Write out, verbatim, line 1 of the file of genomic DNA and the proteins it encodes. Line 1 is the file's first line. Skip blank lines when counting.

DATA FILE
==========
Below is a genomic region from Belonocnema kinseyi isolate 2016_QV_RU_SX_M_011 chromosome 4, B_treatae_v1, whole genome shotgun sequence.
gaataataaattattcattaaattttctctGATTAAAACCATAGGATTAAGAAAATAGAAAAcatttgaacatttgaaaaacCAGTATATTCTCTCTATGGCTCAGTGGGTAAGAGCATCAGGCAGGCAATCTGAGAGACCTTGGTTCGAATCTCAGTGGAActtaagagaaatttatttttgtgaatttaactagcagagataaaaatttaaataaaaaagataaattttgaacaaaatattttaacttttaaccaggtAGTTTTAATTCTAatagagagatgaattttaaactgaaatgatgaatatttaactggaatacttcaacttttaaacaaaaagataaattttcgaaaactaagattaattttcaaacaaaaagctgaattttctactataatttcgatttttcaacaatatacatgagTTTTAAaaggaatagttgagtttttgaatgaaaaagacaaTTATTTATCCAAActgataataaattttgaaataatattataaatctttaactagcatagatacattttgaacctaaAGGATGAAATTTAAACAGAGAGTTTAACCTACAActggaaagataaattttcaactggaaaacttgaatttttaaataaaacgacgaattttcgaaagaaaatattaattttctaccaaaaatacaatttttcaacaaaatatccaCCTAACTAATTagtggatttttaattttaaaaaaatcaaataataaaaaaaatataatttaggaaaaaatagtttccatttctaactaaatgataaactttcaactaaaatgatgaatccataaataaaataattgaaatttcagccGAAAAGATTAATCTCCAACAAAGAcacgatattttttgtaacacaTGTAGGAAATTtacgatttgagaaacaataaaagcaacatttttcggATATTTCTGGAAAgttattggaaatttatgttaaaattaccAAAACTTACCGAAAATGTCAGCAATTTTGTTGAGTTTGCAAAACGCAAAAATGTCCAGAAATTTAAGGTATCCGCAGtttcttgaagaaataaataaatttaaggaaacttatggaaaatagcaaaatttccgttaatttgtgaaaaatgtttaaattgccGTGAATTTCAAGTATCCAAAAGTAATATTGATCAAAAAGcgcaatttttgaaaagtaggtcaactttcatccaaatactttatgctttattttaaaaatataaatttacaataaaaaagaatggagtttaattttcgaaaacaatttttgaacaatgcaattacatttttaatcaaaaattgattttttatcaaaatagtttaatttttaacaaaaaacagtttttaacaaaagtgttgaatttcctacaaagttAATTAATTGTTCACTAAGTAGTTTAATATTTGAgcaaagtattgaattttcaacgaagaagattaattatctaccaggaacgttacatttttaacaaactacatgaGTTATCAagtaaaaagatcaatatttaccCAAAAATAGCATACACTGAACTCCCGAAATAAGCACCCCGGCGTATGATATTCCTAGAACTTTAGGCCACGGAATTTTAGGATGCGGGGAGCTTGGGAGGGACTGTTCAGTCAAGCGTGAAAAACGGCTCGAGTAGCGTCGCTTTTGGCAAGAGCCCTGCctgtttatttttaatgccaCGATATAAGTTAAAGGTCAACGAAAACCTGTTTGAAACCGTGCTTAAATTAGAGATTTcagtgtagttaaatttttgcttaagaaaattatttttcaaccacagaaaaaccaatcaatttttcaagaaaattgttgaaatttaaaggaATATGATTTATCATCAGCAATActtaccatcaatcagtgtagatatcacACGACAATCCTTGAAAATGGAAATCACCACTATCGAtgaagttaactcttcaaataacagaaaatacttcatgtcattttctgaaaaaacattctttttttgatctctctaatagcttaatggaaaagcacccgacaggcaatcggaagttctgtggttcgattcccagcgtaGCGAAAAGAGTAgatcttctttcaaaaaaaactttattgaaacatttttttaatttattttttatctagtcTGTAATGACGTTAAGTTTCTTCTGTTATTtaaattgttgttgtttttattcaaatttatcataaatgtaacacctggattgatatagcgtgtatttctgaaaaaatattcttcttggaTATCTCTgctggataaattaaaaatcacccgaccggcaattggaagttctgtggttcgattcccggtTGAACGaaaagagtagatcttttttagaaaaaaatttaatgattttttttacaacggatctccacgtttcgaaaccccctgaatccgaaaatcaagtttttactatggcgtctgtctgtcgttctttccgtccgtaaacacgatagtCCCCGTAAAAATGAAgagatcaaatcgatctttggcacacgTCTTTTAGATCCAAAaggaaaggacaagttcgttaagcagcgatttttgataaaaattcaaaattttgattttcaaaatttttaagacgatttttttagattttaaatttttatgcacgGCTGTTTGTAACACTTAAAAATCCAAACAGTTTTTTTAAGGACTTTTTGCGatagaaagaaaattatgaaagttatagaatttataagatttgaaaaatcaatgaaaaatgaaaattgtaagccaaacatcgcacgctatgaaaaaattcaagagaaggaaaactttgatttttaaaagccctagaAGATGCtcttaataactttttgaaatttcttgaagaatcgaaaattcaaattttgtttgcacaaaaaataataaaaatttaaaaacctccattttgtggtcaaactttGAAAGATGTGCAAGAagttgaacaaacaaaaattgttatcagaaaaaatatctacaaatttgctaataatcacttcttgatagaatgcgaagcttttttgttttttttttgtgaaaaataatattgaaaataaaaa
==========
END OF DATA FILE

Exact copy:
Below is a genomic region from Belonocnema kinseyi isolate 2016_QV_RU_SX_M_011 chromosome 4, B_treatae_v1, whole genome shotgun sequence.